Department of Health

Legionnaires' disease cases in Altona North area

Published by Department of Health & Human Services

Three cases of Legionnaires’ disease recently identified in the Altona North area are being investigated by the Department of Health to determine if they are linked to any cooling towers in the area.

Victoria’s deputy Chief Health Officer, Dr Michael Ackland, said all three cases live or have spent time in the Altona North area. All had onset dates within a similar time frame during late April and early May.

All three required hospital treatment, but are now recovering. The two men and the woman who became ill are aged between 47 and 88.

“As part of the routine response to cases of Legionnaires’ disease, environmental samples have been taken from cooling towers in the area,” Dr Ackland said.

“The cooling towers are sampled then disinfected on as a precaution. They will continue to be monitored, but the test results from all the sampling is not expected for several days

“My message to people in the Altona North and surrounding areas who may be suffering flu-like symptoms is to visit their GP who will assess the need for testing for Legionnaires’ disease.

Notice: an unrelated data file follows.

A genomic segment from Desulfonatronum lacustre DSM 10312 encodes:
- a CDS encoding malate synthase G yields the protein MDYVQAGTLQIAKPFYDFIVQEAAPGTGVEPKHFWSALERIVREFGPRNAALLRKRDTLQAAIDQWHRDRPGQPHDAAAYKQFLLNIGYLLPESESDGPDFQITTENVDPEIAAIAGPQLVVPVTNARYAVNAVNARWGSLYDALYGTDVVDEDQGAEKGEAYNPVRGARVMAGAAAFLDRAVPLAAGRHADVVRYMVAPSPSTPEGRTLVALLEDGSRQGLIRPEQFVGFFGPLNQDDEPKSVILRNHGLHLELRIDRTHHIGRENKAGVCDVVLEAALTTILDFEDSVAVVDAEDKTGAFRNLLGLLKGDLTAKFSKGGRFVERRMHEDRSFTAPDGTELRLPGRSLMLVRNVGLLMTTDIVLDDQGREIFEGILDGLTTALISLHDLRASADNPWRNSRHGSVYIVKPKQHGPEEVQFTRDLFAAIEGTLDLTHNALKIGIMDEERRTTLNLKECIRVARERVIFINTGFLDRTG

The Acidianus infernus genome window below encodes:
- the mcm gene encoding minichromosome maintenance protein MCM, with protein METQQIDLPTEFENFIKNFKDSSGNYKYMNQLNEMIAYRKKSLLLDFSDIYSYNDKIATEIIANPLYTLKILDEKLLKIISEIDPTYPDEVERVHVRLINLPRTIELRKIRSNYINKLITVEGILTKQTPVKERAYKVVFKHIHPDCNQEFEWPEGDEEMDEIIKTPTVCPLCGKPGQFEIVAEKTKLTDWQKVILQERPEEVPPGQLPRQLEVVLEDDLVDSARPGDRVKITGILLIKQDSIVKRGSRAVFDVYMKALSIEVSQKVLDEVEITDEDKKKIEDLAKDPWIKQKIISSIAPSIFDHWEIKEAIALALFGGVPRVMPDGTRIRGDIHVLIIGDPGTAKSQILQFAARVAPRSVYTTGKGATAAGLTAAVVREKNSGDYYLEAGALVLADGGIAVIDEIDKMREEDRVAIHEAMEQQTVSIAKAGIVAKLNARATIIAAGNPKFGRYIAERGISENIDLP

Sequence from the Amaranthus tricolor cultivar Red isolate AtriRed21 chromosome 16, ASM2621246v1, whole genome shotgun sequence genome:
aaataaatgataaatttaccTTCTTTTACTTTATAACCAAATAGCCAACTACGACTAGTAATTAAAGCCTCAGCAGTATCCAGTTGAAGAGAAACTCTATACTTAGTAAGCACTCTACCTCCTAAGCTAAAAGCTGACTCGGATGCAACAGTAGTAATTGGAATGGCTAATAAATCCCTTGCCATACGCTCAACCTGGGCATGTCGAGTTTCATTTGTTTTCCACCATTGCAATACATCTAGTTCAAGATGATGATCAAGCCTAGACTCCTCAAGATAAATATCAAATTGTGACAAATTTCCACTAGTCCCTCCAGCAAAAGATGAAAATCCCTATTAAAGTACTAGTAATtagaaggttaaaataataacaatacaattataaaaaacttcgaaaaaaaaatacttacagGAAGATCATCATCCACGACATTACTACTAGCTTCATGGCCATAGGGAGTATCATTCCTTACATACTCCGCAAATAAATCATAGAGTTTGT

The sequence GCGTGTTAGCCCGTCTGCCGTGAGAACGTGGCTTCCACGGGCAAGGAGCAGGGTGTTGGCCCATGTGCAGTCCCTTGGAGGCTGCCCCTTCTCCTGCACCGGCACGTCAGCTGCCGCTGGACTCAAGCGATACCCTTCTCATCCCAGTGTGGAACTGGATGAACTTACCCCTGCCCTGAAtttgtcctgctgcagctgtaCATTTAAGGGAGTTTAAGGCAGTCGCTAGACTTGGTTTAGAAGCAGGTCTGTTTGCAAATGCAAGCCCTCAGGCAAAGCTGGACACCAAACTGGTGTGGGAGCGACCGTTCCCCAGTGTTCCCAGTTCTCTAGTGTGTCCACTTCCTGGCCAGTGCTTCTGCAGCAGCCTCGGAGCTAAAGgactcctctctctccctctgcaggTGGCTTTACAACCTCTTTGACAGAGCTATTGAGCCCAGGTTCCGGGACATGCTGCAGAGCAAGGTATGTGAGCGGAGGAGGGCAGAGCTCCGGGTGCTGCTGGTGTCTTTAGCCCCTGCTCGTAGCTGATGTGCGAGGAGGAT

“The Department is continuing to investigate these cases and identify the possible source of their illness,” Dr Ackland said.

Legionnaires’ Disease causes flu-like symptoms such as headache, fever, chills, confusion, muscle aches and pains, followed by respiratory problems and pneumonia developing over three or four days. The onset can be up to 10 days after the initial contact with the bacteria.

High risk groups in the community are people aged over 50, heavy smokers, heavy drinkers, diabetics, people with chronic lung disease and those with impaired body defences.

Legionnaires ’ disease infection is acquired through breathing in very fine droplets of water which contain the bacteria, such as spray drifts which are vented off from cooling towers. Thorough decontamination and cleaning of infected towers should eliminate the risk.

The legionella bacteria occurs naturally in the environment, mainly in warm water and soil. It is normally in very low concentrations but can increase markedly, particularly in man-made aquatic environments with warm recirculating water, such as air conditioning cooling towers.

So far this year 15 people have contracted Legionnaires’ disease associated with cooling tower systems, down from 23 for the same period last year.

Reviewed 09 April 2014


Contact details

Bram Alexander Department of Health Media Unit

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